About Quick Fix Medications
We live in a “quick-fix” society. We want what we want now, and don’t like to wait. The tendency for many is to want immediate gratification, not delayed gratification. This is very apparent to me because I diagnose and treat problems with mood and pain.
The quick fix medications, or what I also refer to as the “Band Aids”, do have an important place in treatment. Examples are treatment of panic or anxiety attacks and acute pain. Also appropriate use can be before acute stressors, such as being in a highly stressful social situation, being in court, public speaking, fear of flying, etc. These medications include the tranquilizers (“Benzos”), sleeping pills and pain pills (Opiates). They can definitely improve quality of life for those who need them.
The problem, though, is that quick fix medications are potentially addictive in some people, and thus can be overused and abused. If the tranquilizers are taken for mild anxiety frequently, this can result in the person not learning to cope with minor stress by relaxation techniques such as deep breathing, exercise, etc. This can also lead to needing to take more and more to have the same effect, and then not working well when they are needed for acute anxiety attacks or acute pain. Similarly, if sleeping pills are taken too regularly, the body never learns to sleep naturally. The same goes with pain pills, which should be preserved for moderate to severe pain and not mild pain. A good aspect of these medications is to help the person to maintain control in certain situations, which hopefully will improve confidence, functioning, and quality of life.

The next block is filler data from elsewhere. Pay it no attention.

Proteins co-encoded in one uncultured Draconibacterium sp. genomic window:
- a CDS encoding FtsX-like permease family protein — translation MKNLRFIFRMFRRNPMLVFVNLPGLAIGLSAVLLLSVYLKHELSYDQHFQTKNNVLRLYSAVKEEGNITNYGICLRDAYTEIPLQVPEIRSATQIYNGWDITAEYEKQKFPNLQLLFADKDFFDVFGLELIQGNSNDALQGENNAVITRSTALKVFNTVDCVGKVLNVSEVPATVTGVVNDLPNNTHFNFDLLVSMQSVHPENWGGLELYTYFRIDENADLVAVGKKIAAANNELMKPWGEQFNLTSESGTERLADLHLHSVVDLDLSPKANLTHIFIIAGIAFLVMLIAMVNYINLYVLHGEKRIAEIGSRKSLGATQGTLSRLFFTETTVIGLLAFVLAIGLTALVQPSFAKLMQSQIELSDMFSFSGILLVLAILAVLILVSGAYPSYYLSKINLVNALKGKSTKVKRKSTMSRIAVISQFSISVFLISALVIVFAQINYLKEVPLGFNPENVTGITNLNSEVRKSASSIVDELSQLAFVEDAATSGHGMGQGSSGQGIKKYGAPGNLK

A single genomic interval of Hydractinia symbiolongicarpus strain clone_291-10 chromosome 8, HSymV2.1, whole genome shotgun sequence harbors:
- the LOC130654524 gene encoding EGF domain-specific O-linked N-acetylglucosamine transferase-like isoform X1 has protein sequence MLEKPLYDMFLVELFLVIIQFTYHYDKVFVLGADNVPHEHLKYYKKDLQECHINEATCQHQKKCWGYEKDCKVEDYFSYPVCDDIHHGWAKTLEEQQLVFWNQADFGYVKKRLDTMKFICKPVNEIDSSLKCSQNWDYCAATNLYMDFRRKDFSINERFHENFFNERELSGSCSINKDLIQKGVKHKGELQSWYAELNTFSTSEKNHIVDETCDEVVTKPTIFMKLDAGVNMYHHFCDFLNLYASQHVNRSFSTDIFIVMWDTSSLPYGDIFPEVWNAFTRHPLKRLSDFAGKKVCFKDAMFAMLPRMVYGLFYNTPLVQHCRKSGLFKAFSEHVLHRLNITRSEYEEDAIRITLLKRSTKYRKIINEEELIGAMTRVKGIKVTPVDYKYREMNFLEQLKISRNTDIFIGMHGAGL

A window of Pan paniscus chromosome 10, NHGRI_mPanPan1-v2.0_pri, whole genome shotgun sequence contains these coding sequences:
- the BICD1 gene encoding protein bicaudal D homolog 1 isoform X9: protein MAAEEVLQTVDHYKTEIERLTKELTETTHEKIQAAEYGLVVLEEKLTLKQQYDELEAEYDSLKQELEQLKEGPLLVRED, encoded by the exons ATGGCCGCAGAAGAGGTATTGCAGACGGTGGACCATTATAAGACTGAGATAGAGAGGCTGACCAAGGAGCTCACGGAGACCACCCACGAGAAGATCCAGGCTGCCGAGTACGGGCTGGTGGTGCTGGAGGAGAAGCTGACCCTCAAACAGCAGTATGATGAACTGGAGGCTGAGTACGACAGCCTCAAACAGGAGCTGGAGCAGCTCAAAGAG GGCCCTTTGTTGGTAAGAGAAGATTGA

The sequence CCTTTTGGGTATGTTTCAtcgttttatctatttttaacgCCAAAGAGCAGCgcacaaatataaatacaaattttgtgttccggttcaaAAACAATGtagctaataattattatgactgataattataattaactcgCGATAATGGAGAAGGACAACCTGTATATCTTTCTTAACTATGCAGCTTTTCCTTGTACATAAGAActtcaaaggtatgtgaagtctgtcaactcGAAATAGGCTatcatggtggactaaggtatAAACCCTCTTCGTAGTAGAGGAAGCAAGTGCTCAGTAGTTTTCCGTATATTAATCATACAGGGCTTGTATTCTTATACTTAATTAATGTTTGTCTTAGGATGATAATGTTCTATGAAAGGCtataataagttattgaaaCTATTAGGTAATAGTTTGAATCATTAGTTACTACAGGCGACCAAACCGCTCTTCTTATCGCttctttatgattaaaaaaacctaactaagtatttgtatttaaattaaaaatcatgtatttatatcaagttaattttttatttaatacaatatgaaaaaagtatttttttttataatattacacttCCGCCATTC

I prefer to focus in my practice on prevention of anxiety and pain. Psychotropic medications when prescribed effectively and often when combined appropriately leads to reduced acute and chronic anxiety and pain, improved overall mood such as depression, improves sleep quality, etc. The result is that the person can become in control of his/her life rather than the body being controlled by stressors and pain. Prevention can reduce the need and dependence on the “Band Aids” and “quick-fixes”, which leads to either more appropriate as needed use or in some patients they are not needed at all. It’s important to strive for long term success and health rather than only relying on the “quick-fixes.”